- Prescription pain medicines may be given to control or prevent headache pain. Your provider will tell you which medicines may work for you.
- NSAIDs , such as ibuprofen, help decrease swelling, pain, and fever. This medicine is available with or without a doctor's order. NSAIDs can cause stomach bleeding or kidney problems in certain people. If you take blood thinner medicine, always ask your healthcare provider if NSAIDs are safe for you. Always read the medicine label and follow directions.
- Acetaminophen decreases pain. Acetaminophen is available without a doctor's order. Ask how much to take and how often to take it. Follow directions. Acetaminophen can cause liver damage if not taken correctly.
- Medicines may be given to control nausea or vomiting.
The following list of medications are in some way related to or used in the treatment of this condition.
What can I do to manage my symptoms?
- Eat a variety of healthy foods. Healthy foods include fruits, vegetables, whole-grain breads, low-fat dairy products, beans, lean meats, and fish. Do not eat foods that trigger your headaches.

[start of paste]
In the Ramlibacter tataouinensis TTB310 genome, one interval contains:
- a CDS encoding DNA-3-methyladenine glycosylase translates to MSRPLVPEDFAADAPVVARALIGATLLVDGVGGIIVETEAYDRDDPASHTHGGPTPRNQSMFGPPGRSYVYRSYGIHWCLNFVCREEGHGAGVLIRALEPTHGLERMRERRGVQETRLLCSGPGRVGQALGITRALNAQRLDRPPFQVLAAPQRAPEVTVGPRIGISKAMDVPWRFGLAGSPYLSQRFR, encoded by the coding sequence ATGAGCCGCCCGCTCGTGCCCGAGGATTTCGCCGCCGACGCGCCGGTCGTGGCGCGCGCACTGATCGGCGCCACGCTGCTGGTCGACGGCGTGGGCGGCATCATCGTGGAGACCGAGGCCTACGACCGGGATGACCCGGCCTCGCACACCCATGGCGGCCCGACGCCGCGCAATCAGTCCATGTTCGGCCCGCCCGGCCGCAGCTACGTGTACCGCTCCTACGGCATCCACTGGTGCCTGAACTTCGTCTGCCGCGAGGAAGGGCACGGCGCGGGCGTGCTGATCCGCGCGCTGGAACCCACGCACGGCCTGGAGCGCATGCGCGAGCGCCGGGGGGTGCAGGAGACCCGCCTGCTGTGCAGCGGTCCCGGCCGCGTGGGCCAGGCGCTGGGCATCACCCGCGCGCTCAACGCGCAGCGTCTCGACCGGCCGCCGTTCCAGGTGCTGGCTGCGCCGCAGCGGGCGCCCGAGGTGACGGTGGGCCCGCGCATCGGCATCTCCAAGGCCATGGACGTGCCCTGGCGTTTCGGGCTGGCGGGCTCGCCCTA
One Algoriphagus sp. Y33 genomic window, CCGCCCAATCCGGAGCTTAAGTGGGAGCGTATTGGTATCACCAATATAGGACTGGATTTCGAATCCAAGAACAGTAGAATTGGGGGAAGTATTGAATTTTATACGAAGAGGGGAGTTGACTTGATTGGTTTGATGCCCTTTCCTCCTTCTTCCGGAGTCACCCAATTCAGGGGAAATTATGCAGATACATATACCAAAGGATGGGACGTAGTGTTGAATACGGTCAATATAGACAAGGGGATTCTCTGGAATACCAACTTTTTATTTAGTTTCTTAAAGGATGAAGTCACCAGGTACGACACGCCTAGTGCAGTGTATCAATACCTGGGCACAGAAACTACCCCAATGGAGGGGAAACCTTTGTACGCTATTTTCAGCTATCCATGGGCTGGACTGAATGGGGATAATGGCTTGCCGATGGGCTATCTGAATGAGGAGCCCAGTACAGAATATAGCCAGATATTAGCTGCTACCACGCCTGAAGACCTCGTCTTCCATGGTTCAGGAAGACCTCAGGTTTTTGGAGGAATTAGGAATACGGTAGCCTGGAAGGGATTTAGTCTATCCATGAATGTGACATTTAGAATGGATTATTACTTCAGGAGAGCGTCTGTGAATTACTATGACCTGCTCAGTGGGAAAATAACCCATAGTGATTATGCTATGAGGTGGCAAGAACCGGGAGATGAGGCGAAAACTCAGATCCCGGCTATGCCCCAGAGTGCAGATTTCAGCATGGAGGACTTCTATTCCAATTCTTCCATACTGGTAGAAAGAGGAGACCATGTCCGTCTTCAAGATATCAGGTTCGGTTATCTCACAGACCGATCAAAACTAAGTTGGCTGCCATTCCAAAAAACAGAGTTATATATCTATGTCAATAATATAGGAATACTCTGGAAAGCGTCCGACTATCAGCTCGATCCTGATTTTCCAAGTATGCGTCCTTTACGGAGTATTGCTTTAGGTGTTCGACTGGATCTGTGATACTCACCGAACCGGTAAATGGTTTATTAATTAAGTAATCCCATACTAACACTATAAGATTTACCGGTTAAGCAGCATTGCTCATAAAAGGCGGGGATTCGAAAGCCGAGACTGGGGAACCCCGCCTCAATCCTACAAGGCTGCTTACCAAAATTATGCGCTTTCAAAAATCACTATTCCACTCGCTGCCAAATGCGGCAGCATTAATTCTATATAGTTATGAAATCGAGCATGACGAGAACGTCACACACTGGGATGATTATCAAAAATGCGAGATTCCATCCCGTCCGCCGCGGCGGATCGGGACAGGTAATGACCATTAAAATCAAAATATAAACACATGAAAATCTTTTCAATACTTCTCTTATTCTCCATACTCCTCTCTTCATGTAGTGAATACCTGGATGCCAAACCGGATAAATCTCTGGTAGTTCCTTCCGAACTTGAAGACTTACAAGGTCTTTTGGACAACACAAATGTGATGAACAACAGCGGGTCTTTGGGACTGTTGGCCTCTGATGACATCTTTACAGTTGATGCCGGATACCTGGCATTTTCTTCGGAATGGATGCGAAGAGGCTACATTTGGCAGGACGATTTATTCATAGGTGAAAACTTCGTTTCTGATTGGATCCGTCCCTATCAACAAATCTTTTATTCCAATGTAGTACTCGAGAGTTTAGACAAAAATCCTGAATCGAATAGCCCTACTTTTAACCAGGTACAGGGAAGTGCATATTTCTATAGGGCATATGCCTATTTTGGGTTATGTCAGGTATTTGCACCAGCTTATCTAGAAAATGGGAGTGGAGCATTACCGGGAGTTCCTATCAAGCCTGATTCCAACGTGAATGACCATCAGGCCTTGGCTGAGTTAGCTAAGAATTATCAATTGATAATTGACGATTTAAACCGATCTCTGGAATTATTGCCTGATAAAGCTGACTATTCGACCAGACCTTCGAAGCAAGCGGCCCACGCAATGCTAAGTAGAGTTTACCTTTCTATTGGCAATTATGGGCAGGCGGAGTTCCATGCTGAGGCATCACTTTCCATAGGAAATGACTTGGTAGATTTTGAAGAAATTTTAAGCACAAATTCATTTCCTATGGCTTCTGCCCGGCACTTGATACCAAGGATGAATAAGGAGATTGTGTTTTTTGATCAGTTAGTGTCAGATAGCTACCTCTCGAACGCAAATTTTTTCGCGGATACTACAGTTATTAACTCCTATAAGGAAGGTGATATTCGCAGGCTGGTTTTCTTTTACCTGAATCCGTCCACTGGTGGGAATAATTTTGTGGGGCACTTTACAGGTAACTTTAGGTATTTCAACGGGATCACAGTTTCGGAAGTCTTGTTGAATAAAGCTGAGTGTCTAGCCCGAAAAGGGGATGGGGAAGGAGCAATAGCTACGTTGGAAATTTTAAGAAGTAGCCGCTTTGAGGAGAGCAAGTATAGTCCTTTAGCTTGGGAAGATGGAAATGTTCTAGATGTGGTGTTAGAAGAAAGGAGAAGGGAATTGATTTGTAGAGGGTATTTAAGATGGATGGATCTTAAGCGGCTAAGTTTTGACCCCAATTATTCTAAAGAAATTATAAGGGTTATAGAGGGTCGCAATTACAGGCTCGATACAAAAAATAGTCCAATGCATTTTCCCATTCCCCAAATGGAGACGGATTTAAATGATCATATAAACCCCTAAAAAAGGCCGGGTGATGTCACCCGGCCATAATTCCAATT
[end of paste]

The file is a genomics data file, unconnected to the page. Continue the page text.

- Exercise regularly. Exercise helps decrease stress and headaches. Ask about the best exercise plan for you.
- Do not drink alcohol. Alcohol can trigger a headache. It can also prevent medicines from being able to stop your headache.
- Do not smoke. Nicotine and other chemicals in cigarettes and cigars can trigger a headache and also cause lung damage. Ask your provider for information if you currently smoke and need help to quit. E-cigarettes or smokeless tobacco still contain nicotine. Talk to your provider before you use these products.
- Drink liquids as directed. You may need to drink more liquid to prevent dehydration. Dehydration can cause a headache. Ask your provider how much liquid to drink each day and which liquids are best for you.
- Set a regular sleep schedule. A lack of sleep can trigger headaches or make them worse. Go to bed and wake up at the same times each day. Talk to your provider if you are having trouble sleeping.